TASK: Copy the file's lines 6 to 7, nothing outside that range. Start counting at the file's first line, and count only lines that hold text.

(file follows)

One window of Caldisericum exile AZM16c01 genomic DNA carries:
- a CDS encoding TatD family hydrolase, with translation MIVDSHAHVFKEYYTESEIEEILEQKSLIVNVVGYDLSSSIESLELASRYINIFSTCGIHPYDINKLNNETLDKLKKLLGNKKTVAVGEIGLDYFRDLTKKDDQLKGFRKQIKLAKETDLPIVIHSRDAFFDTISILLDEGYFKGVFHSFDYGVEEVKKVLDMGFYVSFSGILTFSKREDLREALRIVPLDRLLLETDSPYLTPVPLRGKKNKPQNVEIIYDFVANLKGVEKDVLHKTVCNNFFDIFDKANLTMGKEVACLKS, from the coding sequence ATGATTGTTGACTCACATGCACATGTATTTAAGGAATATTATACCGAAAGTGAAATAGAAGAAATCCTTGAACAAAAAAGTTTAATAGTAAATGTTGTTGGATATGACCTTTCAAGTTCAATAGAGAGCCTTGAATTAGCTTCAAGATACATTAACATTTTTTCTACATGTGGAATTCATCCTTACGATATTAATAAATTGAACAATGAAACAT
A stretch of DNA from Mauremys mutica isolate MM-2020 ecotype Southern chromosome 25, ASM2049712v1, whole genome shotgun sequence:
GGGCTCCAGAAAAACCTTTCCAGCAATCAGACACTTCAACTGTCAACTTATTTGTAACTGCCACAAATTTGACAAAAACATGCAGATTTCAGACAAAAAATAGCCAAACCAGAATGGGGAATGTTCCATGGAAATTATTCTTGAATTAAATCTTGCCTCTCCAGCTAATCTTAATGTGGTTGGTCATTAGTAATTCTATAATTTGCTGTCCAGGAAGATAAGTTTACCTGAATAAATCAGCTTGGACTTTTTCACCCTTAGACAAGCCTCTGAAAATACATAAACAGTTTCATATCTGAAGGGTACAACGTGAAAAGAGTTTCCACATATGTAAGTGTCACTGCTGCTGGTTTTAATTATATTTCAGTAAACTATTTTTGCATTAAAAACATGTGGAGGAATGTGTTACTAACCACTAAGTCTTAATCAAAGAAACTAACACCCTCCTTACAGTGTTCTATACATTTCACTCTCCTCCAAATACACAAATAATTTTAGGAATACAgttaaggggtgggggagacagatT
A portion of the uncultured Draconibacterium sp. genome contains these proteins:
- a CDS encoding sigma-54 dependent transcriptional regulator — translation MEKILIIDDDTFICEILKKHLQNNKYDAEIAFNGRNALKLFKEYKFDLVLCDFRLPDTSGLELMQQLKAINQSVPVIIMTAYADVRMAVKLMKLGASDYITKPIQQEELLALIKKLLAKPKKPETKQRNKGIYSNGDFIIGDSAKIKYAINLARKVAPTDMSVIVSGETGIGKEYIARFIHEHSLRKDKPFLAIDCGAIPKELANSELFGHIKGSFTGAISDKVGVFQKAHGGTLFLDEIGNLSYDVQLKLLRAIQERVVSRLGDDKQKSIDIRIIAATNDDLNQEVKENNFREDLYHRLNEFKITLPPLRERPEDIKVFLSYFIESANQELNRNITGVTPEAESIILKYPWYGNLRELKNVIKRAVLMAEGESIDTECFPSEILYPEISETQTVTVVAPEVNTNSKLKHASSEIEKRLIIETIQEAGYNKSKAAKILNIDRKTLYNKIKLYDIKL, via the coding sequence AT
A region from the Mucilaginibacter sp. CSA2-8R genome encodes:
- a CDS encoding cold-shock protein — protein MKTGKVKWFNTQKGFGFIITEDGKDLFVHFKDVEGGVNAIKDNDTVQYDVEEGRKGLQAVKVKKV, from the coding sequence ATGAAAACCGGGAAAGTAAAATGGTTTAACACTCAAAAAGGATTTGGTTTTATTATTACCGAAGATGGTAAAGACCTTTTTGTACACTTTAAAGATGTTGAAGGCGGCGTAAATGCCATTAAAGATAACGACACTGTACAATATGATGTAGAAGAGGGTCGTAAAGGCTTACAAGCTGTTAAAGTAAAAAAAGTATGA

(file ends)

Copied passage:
- a CDS encoding sigma-54 dependent transcriptional regulator — translation MEKILIIDDDTFICEILKKHLQNNKYDAEIAFNGRNALKLFKEYKFDLVLCDFRLPDTSGLELMQQLKAINQSVPVIIMTAYADVRMAVKLMKLGASDYITKPIQQEELLALIKKLLAKPKKPETKQRNKGIYSNGDFIIGDSAKIKYAINLARKVAPTDMSVIVSGETGIGKEYIARFIHEHSLRKDKPFLAIDCGAIPKELANSELFGHIKGSFTGAISDKVGVFQKAHGGTLFLDEIGNLSYDVQLKLLRAIQERVVSRLGDDKQKSIDIRIIAATNDDLNQEVKENNFREDLYHRLNEFKITLPPLRERPEDIKVFLSYFIESANQELNRNITGVTPEAESIILKYPWYGNLRELKNVIKRAVLMAEGESIDTECFPSEILYPEISETQTVTVVAPEVNTNSKLKHASSEIEKRLIIETIQEAGYNKSKAAKILNIDRKTLYNKIKLYDIKL, via the coding sequence AT
A region from the Mucilaginibacter sp. CSA2-8R genome encodes: